Does all theflow'ry meadows pride excel; Through theje I fly to her my soul adores;
Te flow'ry meadows, empty pride, farewel.
Each moment from the charmer I'm confln'd,
F/y, my rain-deer, fly swifter than the wind,
Our pleafing toil will then be soon o'erpaid,
/jnd thou, in wonder lost, jhalt 'view my fair, Admire each foature of the lovely maid, . Her artless charms, her bloom, her sprightly air.
But h ! with graceful motion there jhe swims.
Gently removing each ambitious wave;
When, when, oh when jhatl I such freedoms have!
In vain ye envious streams, so fastye flow,
To hide her from a lover's ardent gaze: i'tom every tiuch you n.ore transparent grow,
/.ed all rt veaVd the -beauteous wanton plays. T
- abest sacundis gratia diSiis.
Ovid. Met. 1. 13. v. 127.'
Eloquent words a graceful manner want.
MOST foreign writers who have given any character of the Englijh nation, whatever vices they ascribe to it, allow in general, that the people are naturally modest. It proceeds perhnps from this our national virtue, that our orators are observed to make use of less gesture or action than those of other countries. Our preachers stand stock still in the pulpit, and will not so much as move a ringer to set off the best sermons in the world. We meet with the fame speaking statues at our bars, and in all public places of debate. Our words flow from us in a smooth continued stream, without those strainings of the voice, motions of the body, and majesty of the hand, which are so much celebrated in the orators of Greece and Rome. We can talk of life and death in cold blood, and keep our temper in a discourse which turns upon every thing that is dear to us. Though our zeal breaks out in the sinest tropes and sigures, it is not able to ftir a limb about us. 1 have heard it observed more than once by those who have seen Italy, that an untravelled Englijbman cannot relish all the beauties of Italian pictures, because the postures which are expressed, in them are often such as are peculiar to that country. One who has not seen an Italian in the pulpit, will not know what to make of that noble gesture in Raphael's picture of St. Paul preaching at Athens, where the apostle is represented as lifting up both his arms, and pouring out the thunder of his rhetoric amidst an audience of Pagan philosophers,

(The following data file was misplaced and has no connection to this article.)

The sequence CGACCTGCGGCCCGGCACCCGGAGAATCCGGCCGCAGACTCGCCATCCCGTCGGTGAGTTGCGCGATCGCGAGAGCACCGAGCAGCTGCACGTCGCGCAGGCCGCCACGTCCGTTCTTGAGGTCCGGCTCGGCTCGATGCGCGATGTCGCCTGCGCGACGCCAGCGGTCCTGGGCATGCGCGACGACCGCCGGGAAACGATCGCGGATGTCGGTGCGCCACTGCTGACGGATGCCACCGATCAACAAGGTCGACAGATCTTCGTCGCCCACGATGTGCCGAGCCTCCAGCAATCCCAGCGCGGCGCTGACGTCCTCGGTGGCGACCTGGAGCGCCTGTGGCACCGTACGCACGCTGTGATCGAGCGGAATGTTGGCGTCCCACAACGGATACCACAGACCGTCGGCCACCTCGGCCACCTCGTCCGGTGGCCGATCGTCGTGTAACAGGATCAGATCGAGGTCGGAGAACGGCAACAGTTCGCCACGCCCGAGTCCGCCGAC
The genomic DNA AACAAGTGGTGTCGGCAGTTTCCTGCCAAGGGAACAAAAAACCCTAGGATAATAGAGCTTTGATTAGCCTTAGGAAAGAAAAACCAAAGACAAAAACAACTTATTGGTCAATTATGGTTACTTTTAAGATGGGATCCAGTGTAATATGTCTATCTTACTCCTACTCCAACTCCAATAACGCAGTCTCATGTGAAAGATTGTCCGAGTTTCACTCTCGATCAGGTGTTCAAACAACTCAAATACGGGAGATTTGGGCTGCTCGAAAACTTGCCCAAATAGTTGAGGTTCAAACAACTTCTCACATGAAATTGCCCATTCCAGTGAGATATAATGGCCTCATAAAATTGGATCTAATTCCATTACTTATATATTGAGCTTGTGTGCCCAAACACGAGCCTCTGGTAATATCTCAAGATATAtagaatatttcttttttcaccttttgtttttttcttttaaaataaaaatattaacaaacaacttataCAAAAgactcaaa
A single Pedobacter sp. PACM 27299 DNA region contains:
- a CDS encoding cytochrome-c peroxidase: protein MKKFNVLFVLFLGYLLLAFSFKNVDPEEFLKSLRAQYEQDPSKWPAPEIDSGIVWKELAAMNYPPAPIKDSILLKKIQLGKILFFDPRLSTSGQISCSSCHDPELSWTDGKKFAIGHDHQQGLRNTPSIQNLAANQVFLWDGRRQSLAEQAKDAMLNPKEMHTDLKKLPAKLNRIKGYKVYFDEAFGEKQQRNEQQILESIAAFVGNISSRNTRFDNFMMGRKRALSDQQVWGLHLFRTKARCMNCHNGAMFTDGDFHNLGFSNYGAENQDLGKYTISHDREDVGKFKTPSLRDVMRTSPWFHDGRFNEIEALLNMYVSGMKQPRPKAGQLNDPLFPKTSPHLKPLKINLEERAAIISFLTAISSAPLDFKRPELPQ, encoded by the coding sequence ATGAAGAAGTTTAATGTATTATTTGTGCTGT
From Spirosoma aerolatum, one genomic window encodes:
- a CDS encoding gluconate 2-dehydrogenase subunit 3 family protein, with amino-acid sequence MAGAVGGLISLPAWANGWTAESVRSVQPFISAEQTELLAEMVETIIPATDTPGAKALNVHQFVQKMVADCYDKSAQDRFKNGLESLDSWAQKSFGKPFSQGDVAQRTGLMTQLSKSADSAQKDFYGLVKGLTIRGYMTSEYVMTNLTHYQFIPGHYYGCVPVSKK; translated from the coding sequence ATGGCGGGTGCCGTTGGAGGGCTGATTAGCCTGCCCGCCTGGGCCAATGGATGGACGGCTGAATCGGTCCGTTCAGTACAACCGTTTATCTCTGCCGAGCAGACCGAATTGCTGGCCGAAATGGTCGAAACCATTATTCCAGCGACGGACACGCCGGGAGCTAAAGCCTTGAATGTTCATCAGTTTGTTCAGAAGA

It is certain that proper gestures and vehement exertions of the voice cannot be too much studied by a public orator. They are a kind of comment to what
he utters, and ensorce every thing he fays, with weak hearers, better than the strongest argument he can make use of. They keep the audience awake, and six their attention to what is delivered to them, at the fame time that they shew the speaker is in earnest, and affected himself with what he so passionately recommends to others Violent gesture and vociferation naturally shake the hearts of the ignorant, and sill them with a kind of religious horror. Nothing is more frequent than to fee women weep and tremble at the sight of a moving preacner, tho' he is placed quite out of their hearing; as in England we very frequently fee people lulled asleep with solid and elaborate discourses of piety, who would be warmed and transported out of themselves by the bellowing and distortions of enthusiasm.
If nonsense, when accompanied with such au emotion of voice and body, has such an influence on mens minds, what might we not expect from many of those admirable discourses which are printed in our tongue, were they delivered with a becoming fervour, and with the most agreeable graces-of voice and gesture?
We are told that the great Latin orator very much impaired his health by tbis laterum contentio, this vehemence of action, with which he used to deliver himself. The Greek orator was likewise so very famous for this particular in rhetoric, that one of his antagonists, whom he had banished from Athens, reading over the oration which had procured his banishment, and seeing his friends admire it, could not forbear asking them, if they were so much affected by the bare reading of it, how much more they would have been alarmed, had they heard him actually throwing out such a storm of eloquence.
How cold and dead a figure, in comparison of these two great men, does an orator often make at the Britijh bar, holding up his head, with the most insipid serenity, and stroking the sides of a long' wig that reaches down to his middle ? The truth of it is, there is often nothing more ridiculous than the gestures of zxiEnglijb speaker; yon see some of them running their hands into their pockets as far as ever they can thrust them, and others looking with great attention on a piece of paper that has no
Vot. VI. C thing